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gb
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PostSat Dec 01, 2018 2:18 am 
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monorail wrote:
gb wrote:
There is an old 1961 report in pdf form that I read a couple of days ago that describes all of the major floods on the Skagit (to 1961).

That sounds interesting; do you happen to have a link?

I wonder if the 1810-1820 flood involved some kind of huge glacial outburst.

https://pubs.usgs.gov/wsp/1527/report.pdf

USGS revisited Stewart's work in 2008, revising by analysis and modeling some of the historic Skagit floods.
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monorail
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PostSat Dec 01, 2018 5:44 pm 
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Thanks, GB, that is quite interesting. I came across another pdf concerning Skagit flood history; this one is more anecdotal, relying on contemporary accounts: http://www.skagitriverhistory.com/PDFs/HISTORICAL%20FLOODS--%20SKAGIT%20RIVER.pdf

This account from the late 1800s seems to pertain to the c.1815 flood:

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Our fellow townsman, Mr. H.L. Devin, was some years ago engaged in surveying in the upper valley in the vicinity of Baker Lake. Being detained over night in an Indian camp, he was told the history of a great flood. They said that about 60 years ago a great slide had choked up the narrow outlet of the Baker Valley and that the water accumulated in the basin thus formed until the whole valley was an immense lake, full 80 feet deep. By this time the imprisoned waters had burst through the dam and in a few hours this great volume of water was precipitated into the Skagit flooding the whole valley. The water marks still plainly visible high up the sides of the Baker Valley and the great variation in those upon the trees as you come down the Skagit would indicate that this was the real cause of that terrible disaster.

But apparently USGS does not believe this occurred. And it's hard to see how it would have caused flooding in the Diablo area (which was affected by the 1815 flood). On the other hand, extreme weather could have caused multiple events around the same time, i.e. a huge general flood followed later by the Baker Valley landslide/flash flood.
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gb
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PostSun Dec 02, 2018 12:08 pm 
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monorail wrote:
Thanks, GB, that is quite interesting. I came across another pdf concerning Skagit flood history; this one is more anecdotal, relying on contemporary accounts: http://www.skagitriverhistory.com/PDFs/HISTORICAL%20FLOODS--%20SKAGIT%20RIVER.pdf

This account from the late 1800s seems to pertain to the c.1815 flood:

Quote:
Our fellow townsman, Mr. H.L. Devin, was some years ago engaged in surveying in the upper valley in the vicinity of Baker Lake. Being detained over night in an Indian camp, he was told the history of a great flood. They said that about 60 years ago a great slide had choked up the narrow outlet of the Baker Valley and that the water accumulated in the basin thus formed until the whole valley was an immense lake, full 80 feet deep. By this time the imprisoned waters had burst through the dam and in a few hours this great volume of water was precipitated into the Skagit flooding the whole valley. The water marks still plainly visible high up the sides of the Baker Valley and the great variation in those upon the trees as you come down the Skagit would indicate that this was the real cause of that terrible disaster.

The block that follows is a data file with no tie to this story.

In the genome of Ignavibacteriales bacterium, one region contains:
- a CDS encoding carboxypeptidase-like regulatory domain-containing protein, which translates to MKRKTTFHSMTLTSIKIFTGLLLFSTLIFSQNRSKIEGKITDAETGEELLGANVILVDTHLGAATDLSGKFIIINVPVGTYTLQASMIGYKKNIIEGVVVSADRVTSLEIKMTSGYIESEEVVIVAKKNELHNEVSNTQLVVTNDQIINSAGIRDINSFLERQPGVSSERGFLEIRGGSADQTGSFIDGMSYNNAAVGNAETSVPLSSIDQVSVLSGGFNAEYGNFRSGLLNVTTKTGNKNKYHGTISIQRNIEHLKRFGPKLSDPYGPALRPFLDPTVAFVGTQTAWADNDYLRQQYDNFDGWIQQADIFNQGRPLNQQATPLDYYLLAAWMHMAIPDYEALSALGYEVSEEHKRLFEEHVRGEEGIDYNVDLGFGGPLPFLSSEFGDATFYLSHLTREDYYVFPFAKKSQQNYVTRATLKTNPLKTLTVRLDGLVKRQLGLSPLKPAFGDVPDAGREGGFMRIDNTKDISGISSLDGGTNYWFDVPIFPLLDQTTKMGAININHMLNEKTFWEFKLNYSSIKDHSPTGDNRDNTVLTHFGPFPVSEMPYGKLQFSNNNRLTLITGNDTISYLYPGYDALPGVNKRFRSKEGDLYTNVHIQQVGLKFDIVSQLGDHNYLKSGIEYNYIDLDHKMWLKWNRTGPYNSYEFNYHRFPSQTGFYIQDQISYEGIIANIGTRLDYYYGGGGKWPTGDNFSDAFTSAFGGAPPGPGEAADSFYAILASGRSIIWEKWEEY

But apparently USGS does not believe this occurred. And it's hard to see how it would have caused flooding in the Diablo area (which was affected by the 1815 flood). On the other hand, extreme weather could have caused multiple events around the same time, i.e. a huge general flood followed later by the Baker Valley landslide/flash flood.

I read this entire article and found it interesting. Subsequent to floods in 1951, other great floods occurred in the Northwest in 1990, 1995, 2003 (also certainly in 2007). I found a number of reports including a government report in pdf form for the floods of 1990 which included precipitation figures from several stations https://pubs.usgs.gov/of/1993/0631/report.pdf. In some locations 1990's flood was described as a 100 year event. Additionally I found Larry Kunzler's article and comments regarding floods including 2003 that gave precipitation records and in which Kunzler stated the 2003 flood period was Washington's wettest. Somewhere it was also stated that the maximum six hour rainfall rate was .5" per hour. On November 26th, 2018 Buckhorn's rainfall nearly matched that rate with 2.5" of rain in six hours: https://www.wrh.noaa.gov/mesowest/getobext.php?wfo=sew&sid=BKHW1&num=168&raw=0&dbn=m

Had the rain continued longer than the 36 hours it did, it seems highly likely that we would have had major floods.

The 1990 flood was Washington's worst but it appears 2003 exceeded that and 2007 probably blew it away particularly in the South Cascades.
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gb
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PostSun Dec 02, 2018 12:43 pm 
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A very disconcerting trend note the increase in 100 year floods in the last three decades:

https://pubs.usgs.gov/fs/2011/3146/pdf/fs20113146.pdf
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